Texting and Twittering Increase Connectivity but Detract From Meaningful Experiences

As cell phone use, instant messaging, and participation in online social technologies such as Twitter become more widespread, our society, or at the very least my generation and the ones after it, are becoming increasingly more spontaneous. People are more connected, more in touch, and just in general more in the know about what the happenings are in the world around them. Parties are organized, e-invites are sent out, and guest lists are compiled all from a cell phone at the grocery store in front of shelves stocked with dishwasher soap. We should rejoice, right? After all people are communicating with one another! Efficiently!

But I think that there is a dark side to this revolution as well. And there’s no denying it - it IS a revolution. It is a revolution in which the present is preeminent, a revolution that could turn the organized human being into an impulsive, mechanized, social drone. Where there once was clear communication and coordination there will now be compulsive multitasking and extraneous busyness. The hours of the day will be ever-shifting, non-linear, and dangerously pliant.

When you are only a text message away, the inhibition exhibited by some in contacting you is slowly abolished. People text you, wanting to know what you are up to, and then you must interrupt what you are up to in order to tell them that, yes, you are up to something. And then they ask you how it is, and you say, “gr8”. Then they ask if you want to hang out at the movies in an hour.

And now you have a choice.

You can continue to do an activity you enjoy with someone you enjoy being with, or you can leave that activity to hang out with another person whom you enjoy being around and doing things with. And worse, you alone are the deciding factor in making the decision. Your friend can’t look at you disapprovingly while you answer a private text the way they can when you are audibly waffling over the phone over whether or not to alter your evening plans. This choice would not have existed had you simply turned your phone off and directed your full attention to the activity at hand. Not only have you now spent time answering a text, but you have taken time out of a joint activity to do something private. You might as well have pulled out a GameBoy for five minutes.

BRB, person I’m hanging out with!

The choices you make regarding your time should cost you something. Opportunity costs should abound over the course of how you decide to spend your day. These costs are oppressive enough, but when you add in the ability to change what you are doing into every waking second of the day, things can become hectic. Moreover, planning an activity, at least in my experience, results in heightened anticipation for the event to transpire. This past Christmas, my mom gave me a ticket for the "A Prairie Home Companion" show last Saturday. I had to wait two months for the show, and every minute of the hundred-and-twenty that I sat in the Fitzgerald Theater was worth the wait.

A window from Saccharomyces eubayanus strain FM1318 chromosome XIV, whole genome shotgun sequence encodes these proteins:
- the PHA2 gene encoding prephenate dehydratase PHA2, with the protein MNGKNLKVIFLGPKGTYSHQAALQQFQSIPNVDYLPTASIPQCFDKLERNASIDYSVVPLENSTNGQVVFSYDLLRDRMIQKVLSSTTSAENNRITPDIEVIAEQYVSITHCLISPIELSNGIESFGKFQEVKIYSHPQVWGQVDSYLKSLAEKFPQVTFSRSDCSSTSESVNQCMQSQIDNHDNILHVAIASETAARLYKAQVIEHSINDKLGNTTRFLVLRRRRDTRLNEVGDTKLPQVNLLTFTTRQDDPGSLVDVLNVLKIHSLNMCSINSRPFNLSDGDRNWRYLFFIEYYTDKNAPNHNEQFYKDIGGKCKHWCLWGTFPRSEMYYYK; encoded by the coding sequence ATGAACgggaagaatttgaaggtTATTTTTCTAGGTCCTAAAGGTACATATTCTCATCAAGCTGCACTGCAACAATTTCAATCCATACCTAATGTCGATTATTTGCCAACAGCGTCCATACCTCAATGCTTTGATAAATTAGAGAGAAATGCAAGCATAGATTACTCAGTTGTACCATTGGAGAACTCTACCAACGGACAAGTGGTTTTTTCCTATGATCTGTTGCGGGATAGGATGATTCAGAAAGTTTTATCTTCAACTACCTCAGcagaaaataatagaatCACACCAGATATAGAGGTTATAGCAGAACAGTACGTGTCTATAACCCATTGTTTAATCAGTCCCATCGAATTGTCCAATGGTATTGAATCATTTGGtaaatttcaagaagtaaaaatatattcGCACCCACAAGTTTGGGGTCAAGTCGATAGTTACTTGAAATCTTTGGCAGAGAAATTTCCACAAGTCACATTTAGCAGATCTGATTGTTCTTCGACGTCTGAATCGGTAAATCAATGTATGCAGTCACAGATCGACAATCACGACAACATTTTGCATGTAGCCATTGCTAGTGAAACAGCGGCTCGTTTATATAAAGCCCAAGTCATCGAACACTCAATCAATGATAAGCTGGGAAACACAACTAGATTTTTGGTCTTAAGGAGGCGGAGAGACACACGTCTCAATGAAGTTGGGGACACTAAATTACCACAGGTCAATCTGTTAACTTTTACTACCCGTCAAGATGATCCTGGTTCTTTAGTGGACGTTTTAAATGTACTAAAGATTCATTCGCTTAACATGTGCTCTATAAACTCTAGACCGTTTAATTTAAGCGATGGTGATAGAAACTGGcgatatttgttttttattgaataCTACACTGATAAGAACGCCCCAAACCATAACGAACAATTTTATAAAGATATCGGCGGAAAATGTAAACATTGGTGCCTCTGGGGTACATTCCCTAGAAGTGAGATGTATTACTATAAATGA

When you make plans on the fly, however, there are no anticipations and, therefore, your enjoyment of the new activity that you spontaneously decided on is, more often than not, a merely average experience. It was something you did because you didn’t have anything else to do. Or maybe you did, and you thought the new activity was going to be better, in which case you now have to compare two activities that you were perfectly happy doing in order to make sure that you made the right choice. You have unknowingly heightened the chance of you regretting your own decision.

A few weeks ago I was making plans on Facebook with a friend, whom I hadn’t seen in months, to hang out. It was in the afternoon, and I asked, “How does tomorrow morning sound?”

To which I received the reply, “I don’t know, I might have plans. I don’t have anything at the moment, but something might come up.”


My attempt to make a plan was being subverted for fear that something, no doubt something more fun, might spontaneously demand my friend’s full attention! Here was a guaranteed activity - hanging out with me in the morning for a hour or so - that was left hanging because other plans might need to be made in the next twelve hours. (We did actually hang out the following morning.) And to think that I used to plan accountability lunches, with two or three other people, weeks in advance! What was I thinking!?

Now all this flexibility, like I said before, is not all bad. We can multitask, stay in communication, and stay active with people. However, I left one part of my story out. I don’t text or Twitter. And when a large part of organizing social life goes on in that realm, and it will increasingly do, those who don’t participate in the technology, like me, will be left out of the loop. It is akin to the last townsperson without a phone showing up at a town meeting that was moved to the evening before. The poster on the bulletin board still says tonight, but everyone else got a phone call about the change.

Now, that is progress - phones definitely make things a lot easier. But how easy do they need to be? This brings me back to the point about planning an event adding to its significance and expectation. I was perfectly able to organize my social life over Facebook and the telephone. I made plans, I showed up for appointments, and I even was flexible when if a friend phoned telling me that he was running late or couldn’t make it at all. But now I have to wonder, is that the truth, or did he just get texted a “better” offer?


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